Star Trek blithely goes where many blockbusters have gone before. And, by God, if that experience comes with a few drinks, a greasy bucket of popcorn, a drive-in theater, and some person(s) with whom to nuzzle, then it’s sure to be a blissfully dunderheaded time.
I must preface this review with my bias: There remains a vestigial Trekkie within me. That said, however, I’m sensitive to the franchise’s need for detox; its last film, which was released in 2002, was a crusty clunker in which the cast of Star Trek: The Next Generation seemed ready to punch out their time cards. Offering the captain’s chair to J. J. Abrams (Alias, Lost, Mission: Impossible III) was a sure-fire way to inject speed into the veins of an intergalactic corpse. This isn’t like the reboots of Bond or Batman, which make their subjects “darker” and more “cerebral”; as directed and produced by Abrams—working with a script by Roberto Orci and Alex Kurtzman (both of Transformers)—this new Trek prequel is denatured by being high on action and low on intelligence.
Its convoluted story opens with the hagiographic birth of James T. Kirk, whose father sacrifices himself by crashing his starship into that of Nero (Eric Bana), a Romulan who has traveled from the 24th century into the 23rd to avenge the destruction of his home world. Kirk (Chris Pine) is your typical restless youth from Iowa—getting into bar fights, driving sports cars off cliffs at age eight, etc.—until Captain Pike (Bruce Greenwood) recommends he enlist in the Starfleet Academy. There, in a nod to events referenced in Star Trek II: The Wrath of Khan (1982), Kirk cheats on a flight-simulator exam, which happens to have been programmed by the half-Vulcan, half-human Mr. Spock (Zachary Quinto). The two must begrudgingly work together onboard the Starship Enterprise, and warp off to intercept Nero at planet Vulcan. Alas, Nero’s ship destroys Spock’s home world, leaving its inhabitants an “endangered species.”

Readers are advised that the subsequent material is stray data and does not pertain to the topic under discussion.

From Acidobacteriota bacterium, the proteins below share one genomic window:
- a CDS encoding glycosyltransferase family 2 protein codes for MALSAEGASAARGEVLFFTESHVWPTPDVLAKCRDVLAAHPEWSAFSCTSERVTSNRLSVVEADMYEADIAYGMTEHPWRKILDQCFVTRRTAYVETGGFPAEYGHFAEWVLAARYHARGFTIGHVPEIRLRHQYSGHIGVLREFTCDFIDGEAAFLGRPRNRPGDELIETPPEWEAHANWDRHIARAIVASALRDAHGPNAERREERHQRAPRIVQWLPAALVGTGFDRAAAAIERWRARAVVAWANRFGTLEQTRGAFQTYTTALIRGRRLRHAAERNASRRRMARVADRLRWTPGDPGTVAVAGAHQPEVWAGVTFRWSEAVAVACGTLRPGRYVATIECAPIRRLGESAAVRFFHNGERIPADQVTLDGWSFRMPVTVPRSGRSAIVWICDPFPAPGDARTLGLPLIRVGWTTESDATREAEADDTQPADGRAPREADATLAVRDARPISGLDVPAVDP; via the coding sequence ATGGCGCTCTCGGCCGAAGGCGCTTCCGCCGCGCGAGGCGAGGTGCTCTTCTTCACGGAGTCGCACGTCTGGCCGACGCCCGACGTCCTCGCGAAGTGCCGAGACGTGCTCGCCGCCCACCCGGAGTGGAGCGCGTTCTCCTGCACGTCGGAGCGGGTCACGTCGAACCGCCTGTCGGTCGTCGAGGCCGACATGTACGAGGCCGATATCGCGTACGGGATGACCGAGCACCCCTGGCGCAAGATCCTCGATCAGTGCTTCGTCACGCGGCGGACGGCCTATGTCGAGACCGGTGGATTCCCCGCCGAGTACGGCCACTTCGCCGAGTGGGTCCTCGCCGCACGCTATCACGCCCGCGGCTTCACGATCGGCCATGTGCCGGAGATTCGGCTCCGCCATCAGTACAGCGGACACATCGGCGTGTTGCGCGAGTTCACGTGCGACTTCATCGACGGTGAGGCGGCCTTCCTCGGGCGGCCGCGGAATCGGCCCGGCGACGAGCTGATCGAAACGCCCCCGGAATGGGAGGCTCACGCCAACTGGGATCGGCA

Orci and Kurtzman finagle into this scenario younger versions of the other characters who’ve been familiar to audiences since the 1966-9 TV show: peevish Dr. McCoy (Karl Urban), helmsman Sulu (John Cho), Russian navigator Chekov (Anton Yelchin), communications officer Uhura (Zoe Saldana), and engineer Scotty (Simon Pegg). Leonard Nimoy also appears as 24th-century-refugee Ambassador Spock, whom Nero blames for destroying his planet. (Hence, the destruction of Vulcan.) Nero nearly demolishes Earth, too, but is vanquished thanks to red matter—or something like that. His ship is finally blown to smithereens by the Enterprise—though it’s a rather unnecessary and brutal assault, seeing as Nero’s claw-like space tanker was already being spaghettified by a black hole.